of our regular meetings. They are held thefourth Wednesday of every month. Please call Vivian Johnson at 850-984-5301
for time and location.
Panacea Area Water System routinely monitors for contaminants in your drinking water according to Federal and State
laws, rules, and regulations. Except where indicated otherwise, this report is based on the results of our monitoring for the
period of January 1st to December 31st 2004.
As authorized and approved by EPA, the State has reduced monitoring requirements for certain contaminants to less often
than once per year because the concentrations of these contaminants are not expected to vary significantly from year to
year. Some of our data, though representative, is more than one year old.
The Department of Environmental Protection is in the procces of conducting Source Water Assessments (SWA) for all public
water systems in Florida. These assessments will identify and assess any potential sources of contamination in the vicinity of
your water supply. A SWA report for this system is available or will be by July 1, 2005 at the DEP SWAPP web site:
www.dep.state.fl.us/swapp
In the table below you will find terms and abbreviations you might not be familiar with. To help you better understand
these terms we've provided the following definitions:
Maximum Contaminant Level or MCL: The highest level of a contaminant that is allowed in, drinking water. MCLs are set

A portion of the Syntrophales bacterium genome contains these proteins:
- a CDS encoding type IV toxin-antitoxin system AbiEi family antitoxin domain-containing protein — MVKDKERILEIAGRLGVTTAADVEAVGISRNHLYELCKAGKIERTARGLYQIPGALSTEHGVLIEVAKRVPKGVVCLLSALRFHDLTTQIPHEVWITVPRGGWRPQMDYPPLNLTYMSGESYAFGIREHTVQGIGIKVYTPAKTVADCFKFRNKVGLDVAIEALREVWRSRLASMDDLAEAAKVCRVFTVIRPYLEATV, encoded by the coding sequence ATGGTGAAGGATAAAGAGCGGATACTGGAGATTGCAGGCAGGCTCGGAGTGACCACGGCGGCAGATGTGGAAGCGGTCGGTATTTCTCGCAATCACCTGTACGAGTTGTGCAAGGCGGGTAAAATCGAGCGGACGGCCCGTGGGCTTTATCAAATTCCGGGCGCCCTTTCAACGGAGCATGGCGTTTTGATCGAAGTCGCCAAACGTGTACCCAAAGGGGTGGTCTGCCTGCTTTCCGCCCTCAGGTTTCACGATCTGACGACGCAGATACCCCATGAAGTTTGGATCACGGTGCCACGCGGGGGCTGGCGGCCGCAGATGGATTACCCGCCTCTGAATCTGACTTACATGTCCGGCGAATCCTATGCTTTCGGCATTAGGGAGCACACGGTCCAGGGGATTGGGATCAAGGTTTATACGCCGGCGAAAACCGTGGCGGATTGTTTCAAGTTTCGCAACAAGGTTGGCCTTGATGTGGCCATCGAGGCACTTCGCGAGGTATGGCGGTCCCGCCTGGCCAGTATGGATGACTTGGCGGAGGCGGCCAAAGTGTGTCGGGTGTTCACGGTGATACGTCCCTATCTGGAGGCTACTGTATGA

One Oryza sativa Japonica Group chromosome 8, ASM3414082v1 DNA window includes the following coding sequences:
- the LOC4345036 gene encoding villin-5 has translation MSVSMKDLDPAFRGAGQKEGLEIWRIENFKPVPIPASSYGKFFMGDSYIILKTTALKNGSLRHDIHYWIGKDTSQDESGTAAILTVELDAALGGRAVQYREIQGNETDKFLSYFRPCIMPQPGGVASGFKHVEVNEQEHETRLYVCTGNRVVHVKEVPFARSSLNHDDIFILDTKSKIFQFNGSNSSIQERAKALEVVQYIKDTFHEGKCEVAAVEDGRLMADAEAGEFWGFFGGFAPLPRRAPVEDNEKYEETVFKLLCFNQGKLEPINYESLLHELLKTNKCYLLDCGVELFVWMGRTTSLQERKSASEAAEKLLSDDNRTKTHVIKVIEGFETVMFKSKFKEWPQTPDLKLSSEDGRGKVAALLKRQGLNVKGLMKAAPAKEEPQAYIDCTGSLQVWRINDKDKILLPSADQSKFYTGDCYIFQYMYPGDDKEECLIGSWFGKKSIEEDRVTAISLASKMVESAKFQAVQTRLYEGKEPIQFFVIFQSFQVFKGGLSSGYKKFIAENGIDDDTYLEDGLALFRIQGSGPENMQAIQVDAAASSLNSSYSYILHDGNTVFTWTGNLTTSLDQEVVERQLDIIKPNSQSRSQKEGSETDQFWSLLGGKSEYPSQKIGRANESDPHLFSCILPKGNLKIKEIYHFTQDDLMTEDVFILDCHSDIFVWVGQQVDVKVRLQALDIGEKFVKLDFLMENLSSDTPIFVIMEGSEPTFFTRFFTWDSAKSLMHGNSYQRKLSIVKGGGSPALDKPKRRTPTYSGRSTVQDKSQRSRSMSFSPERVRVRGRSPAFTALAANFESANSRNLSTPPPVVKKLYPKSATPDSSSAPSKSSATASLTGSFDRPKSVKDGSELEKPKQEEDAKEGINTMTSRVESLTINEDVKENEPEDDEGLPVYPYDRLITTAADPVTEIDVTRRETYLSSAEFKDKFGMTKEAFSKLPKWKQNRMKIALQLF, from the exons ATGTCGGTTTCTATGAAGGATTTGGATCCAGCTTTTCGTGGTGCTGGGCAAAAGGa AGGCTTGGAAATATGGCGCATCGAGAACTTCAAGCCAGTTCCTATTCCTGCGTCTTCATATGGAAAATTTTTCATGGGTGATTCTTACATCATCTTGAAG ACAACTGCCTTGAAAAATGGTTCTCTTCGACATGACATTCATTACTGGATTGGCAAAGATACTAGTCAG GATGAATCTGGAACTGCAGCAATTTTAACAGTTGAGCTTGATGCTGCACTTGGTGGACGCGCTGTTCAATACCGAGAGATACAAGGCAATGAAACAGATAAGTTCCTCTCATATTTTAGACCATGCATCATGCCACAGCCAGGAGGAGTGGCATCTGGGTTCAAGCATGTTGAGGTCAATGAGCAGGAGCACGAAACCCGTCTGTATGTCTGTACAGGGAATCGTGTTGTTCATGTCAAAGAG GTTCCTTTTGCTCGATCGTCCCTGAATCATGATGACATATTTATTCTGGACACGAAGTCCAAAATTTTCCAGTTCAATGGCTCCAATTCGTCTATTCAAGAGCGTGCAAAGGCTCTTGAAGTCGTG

as close to the MCLGs as feasible using the best available treatment technology.
Maximum Contaminant Level Goal or MCLG: The level of a contaminant in drinking water below which there is no
known or expected risk to health. MCLGs allow for a margin of safety.
Non-detect or "ND" means not detected and indicates that the substance was not found by laboratory analysis.
Non applicable (n/a). Does not apply.
Action Level (AL): The concentration of a contaminant which, if exceeded, triggers treatment or other requirements which
a water system must follow.
Parts per million (ppm) or Milligrams per liter (mg/l) one part by weight of analyte to 1 million parts by weight of the
water sample.
Parts per billion (ppb) or Micrograms per liter (g 7) one part by weight of analyte to 1 billion parts by weight of the
water sample.
Picocurie per liter (pCi/L) measure ofthe radioactivity in water.
Maximum residual disinfectant level or MRDL: The highest level of a disinfectant allowed in drinking water.
There is convincing evidence that addition of a JdsuilycCant ts necessary lor control of microbial contaminants.
Maximum residual disinfectant level goal or MRDLG: The level of a drinking water disinfectant below which there is no known
or expected risk to health.. MRDLGs do not reflect the benefits of the use of disinfectants to control microbial contaminants.
As you can see by the following table, our si stem had no violations. We're proud that your drinking water meets or
e.dt Kdq all Federal and State requirements.
2004 TEST RESULTS TABLE

TTHMs and Stage 1 Disinfectant/Disinfection By-Product (D/DBP) Parameters
The level detected is-the annual average of the quarterly averages. Range of Results. is the range of results (lowest to highest) at the individual
sampling sites,


Contaminant and Unit of
Measurement


Dates of
sampling
(mo./yr.)


C.. p Jan-Dec 6. MRDLG MRDL 4 Water additive used to
Chlorine(pp 2004 N 1.12 0.6-2.2 0 control microbes
Haloacetic Acids (five) July-2004 N 12.47 6.9-20.8 NA MCL= 60 By-product of drinking
Jy u 0 N ,12.47 6.9-20.8 NA M L 60
(HAAS) (0b Bwater disinfection